A bat house sound interesting but you need a very good bate.


  3. Actually she rescued it from her cats which were attempting to have their way with it. It was a baby bat, and she thought it was cute. She managed to capture it with a box and got it outside. 🙂


      1. Your sister much nicer – and braver- than I am. I found a little bat in our house once (we’d have a new roof put in, and I think it sneaked in when the roofers weren’t looking) and I almost shit a pickle. It was lying on the floor in my room and at first I thought I’d tracked in a wet leaf, but when I leaned down to touch it, it felt FURRY (OMG the hair on my arms is standing up as I write this!) I ran downstairs, too disturbed to even scream, and cowered behind a couch cushion while Fang went to collect it – it turned out that the poor thing was still alive, just barely. My husband scooped it up and took it to the park down the streeet to release it, but he said it didn’t seem long for this world. I know they kill bad bugs and stuff, but I couldn’t have been nore freaked out if I’d found Vlad himself lying around underfoot. Brrr!


  4. Awww, the poor little thing! They are quite furry. (I stand corrected, they are not rodents. I just checked) They do like to nest in houses, so it’s not really unusual to find them like that. Unfortunately, they can carry bed bugs, lice, and other things so the less contact with them, the better. They do eat all kinds of insects so they are very good to have around.


  5. Happy birthday, Dracula! 🙂

    If Dracula himself wasn’t so good looking, except in certain movie versions, his popular culture “sons” definitely are.

    I think it’s funny that Stoker was inspired by Lord Byron with the Dracula character. 🙂

    We need to keep our bats, they are important animals. We have them here too. Always see them at summer nights, catching insects.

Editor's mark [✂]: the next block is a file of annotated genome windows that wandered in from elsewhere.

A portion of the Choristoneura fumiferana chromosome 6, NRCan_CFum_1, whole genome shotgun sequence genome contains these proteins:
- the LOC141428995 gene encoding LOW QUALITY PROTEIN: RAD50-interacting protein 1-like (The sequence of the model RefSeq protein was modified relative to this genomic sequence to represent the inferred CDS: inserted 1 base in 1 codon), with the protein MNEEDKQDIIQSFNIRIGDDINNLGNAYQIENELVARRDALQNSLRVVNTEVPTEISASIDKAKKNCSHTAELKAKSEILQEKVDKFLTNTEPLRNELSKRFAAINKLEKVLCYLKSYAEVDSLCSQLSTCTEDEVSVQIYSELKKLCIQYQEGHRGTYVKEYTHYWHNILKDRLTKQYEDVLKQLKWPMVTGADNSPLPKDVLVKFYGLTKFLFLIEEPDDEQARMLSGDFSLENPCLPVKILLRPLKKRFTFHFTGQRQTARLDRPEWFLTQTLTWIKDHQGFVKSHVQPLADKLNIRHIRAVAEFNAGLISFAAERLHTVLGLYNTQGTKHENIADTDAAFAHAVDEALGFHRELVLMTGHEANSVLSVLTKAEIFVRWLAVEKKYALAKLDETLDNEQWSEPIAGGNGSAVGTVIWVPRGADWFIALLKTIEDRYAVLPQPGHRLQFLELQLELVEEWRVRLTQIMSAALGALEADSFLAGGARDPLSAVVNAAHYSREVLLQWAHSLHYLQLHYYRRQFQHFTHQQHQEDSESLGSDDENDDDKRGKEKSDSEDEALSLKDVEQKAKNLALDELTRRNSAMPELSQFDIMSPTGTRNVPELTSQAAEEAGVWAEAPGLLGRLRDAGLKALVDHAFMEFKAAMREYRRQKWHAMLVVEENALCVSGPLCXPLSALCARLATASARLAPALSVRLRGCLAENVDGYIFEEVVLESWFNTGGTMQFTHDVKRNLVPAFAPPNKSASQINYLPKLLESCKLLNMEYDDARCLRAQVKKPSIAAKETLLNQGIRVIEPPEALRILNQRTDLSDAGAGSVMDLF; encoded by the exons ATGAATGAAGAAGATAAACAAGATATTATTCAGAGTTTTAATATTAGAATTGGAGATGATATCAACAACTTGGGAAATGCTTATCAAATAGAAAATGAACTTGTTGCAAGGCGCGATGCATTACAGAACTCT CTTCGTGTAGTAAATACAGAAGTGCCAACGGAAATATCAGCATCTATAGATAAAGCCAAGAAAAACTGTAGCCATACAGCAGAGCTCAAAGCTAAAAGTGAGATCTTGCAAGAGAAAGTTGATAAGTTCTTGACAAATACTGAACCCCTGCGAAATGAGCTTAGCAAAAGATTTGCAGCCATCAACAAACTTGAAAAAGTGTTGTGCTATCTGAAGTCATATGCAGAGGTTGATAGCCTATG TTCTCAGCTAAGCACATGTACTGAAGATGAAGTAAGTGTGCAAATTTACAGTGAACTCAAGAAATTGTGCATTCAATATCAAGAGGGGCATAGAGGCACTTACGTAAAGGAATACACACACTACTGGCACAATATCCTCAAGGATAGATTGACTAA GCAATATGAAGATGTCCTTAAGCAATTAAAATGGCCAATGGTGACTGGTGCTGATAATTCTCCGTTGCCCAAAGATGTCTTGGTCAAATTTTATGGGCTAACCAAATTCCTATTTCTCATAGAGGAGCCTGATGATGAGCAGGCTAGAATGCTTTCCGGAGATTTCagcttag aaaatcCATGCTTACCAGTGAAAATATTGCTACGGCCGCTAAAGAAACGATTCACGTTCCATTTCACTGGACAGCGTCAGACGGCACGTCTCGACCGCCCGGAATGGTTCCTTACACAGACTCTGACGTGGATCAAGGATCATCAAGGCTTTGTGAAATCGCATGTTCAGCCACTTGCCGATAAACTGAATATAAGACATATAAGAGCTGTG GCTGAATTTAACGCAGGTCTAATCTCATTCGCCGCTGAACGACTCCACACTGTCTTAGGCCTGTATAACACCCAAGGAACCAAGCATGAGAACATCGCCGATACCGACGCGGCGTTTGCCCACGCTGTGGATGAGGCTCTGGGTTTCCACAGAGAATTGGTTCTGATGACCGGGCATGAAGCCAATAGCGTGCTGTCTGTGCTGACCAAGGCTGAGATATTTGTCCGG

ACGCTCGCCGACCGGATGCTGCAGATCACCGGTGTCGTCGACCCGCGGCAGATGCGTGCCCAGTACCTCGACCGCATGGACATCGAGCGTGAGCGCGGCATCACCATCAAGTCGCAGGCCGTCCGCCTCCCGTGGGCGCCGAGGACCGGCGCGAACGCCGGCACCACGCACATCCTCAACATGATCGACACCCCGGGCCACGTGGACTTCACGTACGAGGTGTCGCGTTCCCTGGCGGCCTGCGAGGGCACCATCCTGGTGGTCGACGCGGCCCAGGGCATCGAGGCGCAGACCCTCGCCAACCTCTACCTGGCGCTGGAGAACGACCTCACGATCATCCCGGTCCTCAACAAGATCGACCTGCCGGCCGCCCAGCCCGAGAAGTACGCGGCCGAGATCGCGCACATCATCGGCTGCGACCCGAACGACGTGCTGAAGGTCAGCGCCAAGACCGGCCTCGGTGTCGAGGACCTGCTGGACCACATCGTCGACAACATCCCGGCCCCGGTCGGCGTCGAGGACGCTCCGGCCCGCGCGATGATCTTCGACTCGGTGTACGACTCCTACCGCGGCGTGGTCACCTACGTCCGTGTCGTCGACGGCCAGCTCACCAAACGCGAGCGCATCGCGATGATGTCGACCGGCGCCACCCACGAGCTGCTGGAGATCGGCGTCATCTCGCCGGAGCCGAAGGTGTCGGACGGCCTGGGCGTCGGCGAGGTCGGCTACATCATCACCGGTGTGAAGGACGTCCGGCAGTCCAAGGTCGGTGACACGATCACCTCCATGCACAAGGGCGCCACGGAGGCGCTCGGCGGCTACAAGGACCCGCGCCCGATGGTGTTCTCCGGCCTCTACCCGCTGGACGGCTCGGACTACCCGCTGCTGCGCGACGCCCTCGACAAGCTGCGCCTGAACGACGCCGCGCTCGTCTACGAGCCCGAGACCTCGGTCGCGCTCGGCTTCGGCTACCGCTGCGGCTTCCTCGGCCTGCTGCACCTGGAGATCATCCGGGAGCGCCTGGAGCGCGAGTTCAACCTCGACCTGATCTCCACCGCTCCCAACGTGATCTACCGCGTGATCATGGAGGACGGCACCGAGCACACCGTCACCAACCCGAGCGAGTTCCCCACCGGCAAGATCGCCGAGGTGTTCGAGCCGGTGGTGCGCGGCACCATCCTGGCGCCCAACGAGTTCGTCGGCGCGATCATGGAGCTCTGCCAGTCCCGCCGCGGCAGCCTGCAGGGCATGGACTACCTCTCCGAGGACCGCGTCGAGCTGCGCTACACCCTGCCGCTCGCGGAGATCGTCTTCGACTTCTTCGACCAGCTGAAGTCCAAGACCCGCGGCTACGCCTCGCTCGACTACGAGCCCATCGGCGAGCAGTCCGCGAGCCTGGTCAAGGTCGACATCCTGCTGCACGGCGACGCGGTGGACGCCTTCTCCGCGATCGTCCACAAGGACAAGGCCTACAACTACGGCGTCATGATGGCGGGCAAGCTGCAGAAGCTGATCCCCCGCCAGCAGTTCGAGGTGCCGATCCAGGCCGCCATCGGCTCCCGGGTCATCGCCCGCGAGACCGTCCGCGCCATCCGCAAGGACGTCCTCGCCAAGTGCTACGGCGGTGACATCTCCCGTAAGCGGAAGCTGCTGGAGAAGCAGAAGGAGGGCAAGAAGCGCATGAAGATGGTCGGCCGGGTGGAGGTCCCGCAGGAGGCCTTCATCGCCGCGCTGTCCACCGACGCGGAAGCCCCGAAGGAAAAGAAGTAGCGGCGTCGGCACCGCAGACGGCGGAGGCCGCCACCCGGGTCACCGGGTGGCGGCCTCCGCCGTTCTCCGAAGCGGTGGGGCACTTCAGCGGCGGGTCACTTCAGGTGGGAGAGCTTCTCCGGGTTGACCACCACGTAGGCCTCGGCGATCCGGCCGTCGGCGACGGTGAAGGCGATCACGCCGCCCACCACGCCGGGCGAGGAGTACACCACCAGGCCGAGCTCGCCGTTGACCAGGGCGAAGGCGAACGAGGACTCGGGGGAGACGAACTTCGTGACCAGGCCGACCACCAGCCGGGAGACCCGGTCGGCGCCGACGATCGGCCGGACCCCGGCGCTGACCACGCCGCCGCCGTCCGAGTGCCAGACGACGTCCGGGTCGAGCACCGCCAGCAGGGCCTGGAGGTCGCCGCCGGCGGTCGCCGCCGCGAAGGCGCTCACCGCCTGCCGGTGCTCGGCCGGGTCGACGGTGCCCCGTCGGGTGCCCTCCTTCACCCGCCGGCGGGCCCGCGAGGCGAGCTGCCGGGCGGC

It’s strange people are scared of bats or of getting them in the hair. They have such incredibly control of their flying, I can’t imagine any of them actually getting into someone’s hair.


  6. Heh, true, Dracula’s step-children certainly became more attractive as time went on 😉

    It’s a fascinating story about Stoker’s influences for the various characters. I did another post about that awhile back (I’d have to dig to find it, it was awhile ago).

    I wonder how that fear of bats getting tangled in hair came about? Did it happen to someone once, and then became urban folklore?


    1. That fear is probably just urban legend and irrational fear, like the fear that mice will run up your legs. I imagine bats avoid hair and mice avoid legs, because getting tangled into another animal like that will kill them. 🙂

      Curious to see Stoker’s influence of the different characters. 🙂


      1. “My” bat didn’t go anywhere near my hair, but it scared the breath outta me, just the same!


      2. Hahaha 🙂 Isn’t it funny how such small creatures instill such fear in us? I remember finding a tiny mouse in my front yard one day when I was out weeding my roses. My neighbor from the across the street, a 70-something man, was over talking with me while I worked (oh he LOVED to talk!!) and I stopped what I was doing and picked the little critter up by its tail. You never saw a grown man jump back so fast! As a child I kept pet gerbils, so this was nothing to me, but poor old John about had a stroke.


  7. Maybe they should make this day Dracula Bat Awareness day and of the positive effect of bats on the ecosystem…. of course they will say I am crazy but who cares!
    Thanks for the info , I would not have known its the publication date today!


  8. Hi leonargo,

    Thanks for coming by, nice to meet you. I certainly never expected the USGS to be my source of literary trivia 😉 That’s a good idea for a tie-in for bat awareness, though, especially these days with the vampire craze in full swing.